What if cities were mapped according to how you felt as you navigated it? It will be sort of like Rappler’s mood meter but it will show for example a major boulevard with skyscrapers as “intimidating” and the back alleys which have grown quaint shops and unexpected artwork as “interesting” and “warm.” Maybe those maps will show the sharp differences between what place designers such as property developers, architects and urban planners intended and what actual dwellers or navigators of cities actually feel when they are in them.
Indeed, places have real and measurable effects on our bodies and minds. Busy streets can cause people to get disoriented and have anxiety attacks. Crossing the street always stresses me out. Roundabouts can make our cortisol (hormone marker for stress) spike as it must have with writer Bill Bryson when backpacking in Europe and trying to cross the roundabouts in Paris as motorists sped by. He said he felt like he had a bullseye mark in his butt.
Buildings can make you feel powerless. I remember being toured by a bank chairman to a couple of bank headquarters in New York City. I was not the ideal person you would want to go see banks with but I guess it became his professional habit to do so. He deliberately pointed to the massive buildings with high ceilings saying this made you feel like your money cannot go wrong in places like this. He said this was deliberate in that they made you feel like can make you can fully trust these banks. But he also said that their scale made you feel very small and powerless. If we marked all these places with how we felt and behaved in them, then I think we will have a "Googlefeel" version of Google Maps.
This is what the BMW Guggenheim Lab urban project started to investigate in 2011-2013 in New York, Mumbai and Berlin. Armed with wristbands that measured skin conductance which is a good marker of your emotional arousal, and smartphones that would pop up questions as to what you were feeling depending on where you were, they started to build up data as to how people felt as they made their way in these places. Initial findings of the study reported significant positive emotional responses of people encountering open facades and green spaces versus closed facades and noisy, congested areas. The study also found that there was, as could be expected, a lot of variability with emotional responses to city features, depending on the background of the participants. But this shows that there is a fundamental response of humans to common places like green spaces and an “open” quality to buildings. There is also a suspicion that unconnected places or those that put up fortresses like perhaps the many gated communities especially in Metro Manila do not foster a sense of community because it runs contra to the deep social wiring of humans.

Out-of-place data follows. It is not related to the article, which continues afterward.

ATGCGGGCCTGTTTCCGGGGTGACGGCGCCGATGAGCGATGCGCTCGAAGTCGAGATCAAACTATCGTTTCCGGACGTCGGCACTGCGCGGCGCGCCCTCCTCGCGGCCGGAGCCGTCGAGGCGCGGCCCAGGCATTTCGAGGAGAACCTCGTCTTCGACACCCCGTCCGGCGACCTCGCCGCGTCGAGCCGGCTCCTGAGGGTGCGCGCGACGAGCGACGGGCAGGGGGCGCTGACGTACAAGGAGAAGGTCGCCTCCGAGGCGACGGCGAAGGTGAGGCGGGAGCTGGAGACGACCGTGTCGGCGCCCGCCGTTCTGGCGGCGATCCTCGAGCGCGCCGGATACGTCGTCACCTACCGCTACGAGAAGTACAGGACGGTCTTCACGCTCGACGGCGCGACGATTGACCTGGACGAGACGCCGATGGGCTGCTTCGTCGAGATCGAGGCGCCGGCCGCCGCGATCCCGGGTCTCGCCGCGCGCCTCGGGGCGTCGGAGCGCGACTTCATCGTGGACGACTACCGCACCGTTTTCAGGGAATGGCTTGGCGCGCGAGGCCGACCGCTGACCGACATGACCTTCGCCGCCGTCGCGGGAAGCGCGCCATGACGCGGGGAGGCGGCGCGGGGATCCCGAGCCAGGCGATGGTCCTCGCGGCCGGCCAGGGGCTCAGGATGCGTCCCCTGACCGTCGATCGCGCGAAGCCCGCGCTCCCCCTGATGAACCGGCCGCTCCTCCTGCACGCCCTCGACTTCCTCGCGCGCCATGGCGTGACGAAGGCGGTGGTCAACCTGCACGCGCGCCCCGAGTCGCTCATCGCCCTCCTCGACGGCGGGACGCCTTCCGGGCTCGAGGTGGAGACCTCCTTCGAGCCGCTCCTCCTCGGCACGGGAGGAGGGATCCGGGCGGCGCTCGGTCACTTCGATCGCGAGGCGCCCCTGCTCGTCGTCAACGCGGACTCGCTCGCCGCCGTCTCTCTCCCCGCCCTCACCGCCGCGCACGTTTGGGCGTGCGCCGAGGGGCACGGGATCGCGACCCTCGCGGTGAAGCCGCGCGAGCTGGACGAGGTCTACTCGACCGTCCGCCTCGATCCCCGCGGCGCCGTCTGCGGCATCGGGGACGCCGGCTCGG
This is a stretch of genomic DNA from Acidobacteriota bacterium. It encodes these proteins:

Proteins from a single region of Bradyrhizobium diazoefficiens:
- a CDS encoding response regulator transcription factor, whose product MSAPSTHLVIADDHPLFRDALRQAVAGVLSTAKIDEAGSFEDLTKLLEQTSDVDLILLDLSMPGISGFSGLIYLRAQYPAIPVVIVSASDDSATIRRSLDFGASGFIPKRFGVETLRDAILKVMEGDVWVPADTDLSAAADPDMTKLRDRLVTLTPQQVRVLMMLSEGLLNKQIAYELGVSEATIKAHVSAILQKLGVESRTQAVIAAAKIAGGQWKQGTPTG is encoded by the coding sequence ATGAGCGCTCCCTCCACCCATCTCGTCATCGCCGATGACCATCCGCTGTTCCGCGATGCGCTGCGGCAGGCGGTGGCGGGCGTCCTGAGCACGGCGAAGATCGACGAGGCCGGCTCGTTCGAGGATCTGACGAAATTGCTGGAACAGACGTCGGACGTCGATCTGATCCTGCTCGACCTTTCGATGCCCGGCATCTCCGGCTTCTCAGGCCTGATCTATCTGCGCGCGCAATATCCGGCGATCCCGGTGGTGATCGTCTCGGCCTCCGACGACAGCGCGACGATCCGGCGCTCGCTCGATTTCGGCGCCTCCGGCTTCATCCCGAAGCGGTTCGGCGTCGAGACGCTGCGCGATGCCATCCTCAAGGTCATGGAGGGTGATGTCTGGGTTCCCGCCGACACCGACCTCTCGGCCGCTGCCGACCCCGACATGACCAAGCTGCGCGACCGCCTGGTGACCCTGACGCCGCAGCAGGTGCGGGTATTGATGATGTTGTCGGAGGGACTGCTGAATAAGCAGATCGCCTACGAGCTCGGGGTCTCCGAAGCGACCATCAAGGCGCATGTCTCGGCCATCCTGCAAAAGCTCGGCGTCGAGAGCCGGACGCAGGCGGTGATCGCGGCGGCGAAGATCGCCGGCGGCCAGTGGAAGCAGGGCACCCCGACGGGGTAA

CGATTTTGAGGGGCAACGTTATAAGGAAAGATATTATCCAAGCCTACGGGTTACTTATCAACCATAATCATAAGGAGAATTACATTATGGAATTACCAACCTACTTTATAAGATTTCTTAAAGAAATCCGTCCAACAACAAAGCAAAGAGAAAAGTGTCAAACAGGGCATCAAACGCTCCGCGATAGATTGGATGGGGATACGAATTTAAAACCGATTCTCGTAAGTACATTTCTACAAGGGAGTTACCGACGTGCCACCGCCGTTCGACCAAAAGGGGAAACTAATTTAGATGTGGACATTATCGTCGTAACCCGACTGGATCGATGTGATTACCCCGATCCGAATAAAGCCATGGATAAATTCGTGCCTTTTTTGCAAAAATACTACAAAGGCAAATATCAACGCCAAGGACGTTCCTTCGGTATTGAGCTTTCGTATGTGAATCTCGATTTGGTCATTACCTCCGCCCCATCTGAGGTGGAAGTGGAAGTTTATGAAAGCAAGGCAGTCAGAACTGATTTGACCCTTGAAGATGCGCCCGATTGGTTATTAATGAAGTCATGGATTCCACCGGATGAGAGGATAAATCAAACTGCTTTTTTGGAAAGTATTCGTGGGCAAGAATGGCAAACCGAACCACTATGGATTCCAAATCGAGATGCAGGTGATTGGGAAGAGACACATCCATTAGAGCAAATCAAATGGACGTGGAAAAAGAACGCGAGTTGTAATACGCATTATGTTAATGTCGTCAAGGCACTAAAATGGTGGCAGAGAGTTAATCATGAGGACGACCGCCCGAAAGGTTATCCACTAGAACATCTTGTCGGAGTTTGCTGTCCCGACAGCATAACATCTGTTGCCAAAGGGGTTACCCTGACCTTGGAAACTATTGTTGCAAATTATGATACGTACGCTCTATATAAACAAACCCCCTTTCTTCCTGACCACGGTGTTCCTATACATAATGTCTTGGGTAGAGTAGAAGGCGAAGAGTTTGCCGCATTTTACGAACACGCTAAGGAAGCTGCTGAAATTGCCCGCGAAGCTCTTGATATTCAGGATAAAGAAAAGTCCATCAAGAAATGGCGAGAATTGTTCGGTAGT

This is also why studies have found that there is a difference in the wiring for “stress” of those who have been raised in urban environments and those in the countryside. Urban environments have been found to increase the risk for psychotic behaviors in children and also for schizophrenia which could account for some of the factors beyond genes. When socially stressed, urban-raised individuals seemed to experience primal emotions – the ones that stem from the amygdala – unlike the ones raised in the countryside. This was really interesting to me as I have always envied people who have home provinces that they speak of and go to during holidays and special occasions. Generally, friends of mine who have provinces seem to be more put together than I am in terms of resilience and composure when it comes to handling of stress.
I remember reading about a project in Lancaster, California, when crime rate went down and well-being of dwellers significantly improved when speakers were installed in a boulevard that had birdsong and the sound of water. This kind of sound had a tranquilizing effect on humans which researchers suspect suppressed the alert level that criminals should have if they are about to do crimes as well as relax walkers. Soundscapes can shape the urban landscape.
We now know that spaces are not entities or objects outside ourselves. In 2014, John O'Keefe, May-Britt Moser and Edvard I. Moser were awarded the Nobel Prize for Physiology/Medicine for their discoveries of place and grid cells that constitute a positioning system in the brain. But other scientists are also finding out that there are other brain cells that affect the way we sense where we are and this is not just about direction but also how we emotionally connect with spaces which speaks more and deeply to how we remember and therefore, bear on our identity.
I heard that Waze is looking for new voices for their app. Instead of a new voice, I propose a new way of navigating that the voice would champion. Maybe instead of saying “in 200 meters, turn right and you will reach your destination,” the voice could say “in 200 meters, you will feel quite inspired as you see the trees all line up on the road and then as you turn right, you will feel a sense of excitement and anticipation, as you see the park that leads to your front door where your dog is looking out the window, eagerly awaiting your return.” Or whatever your wrist mood band will signify. Maybe that would be an alternative way to navigate your way to a space. Sapces inhabit us as much as we inhabit them. Outerspace is also innerspace. – Rappler.com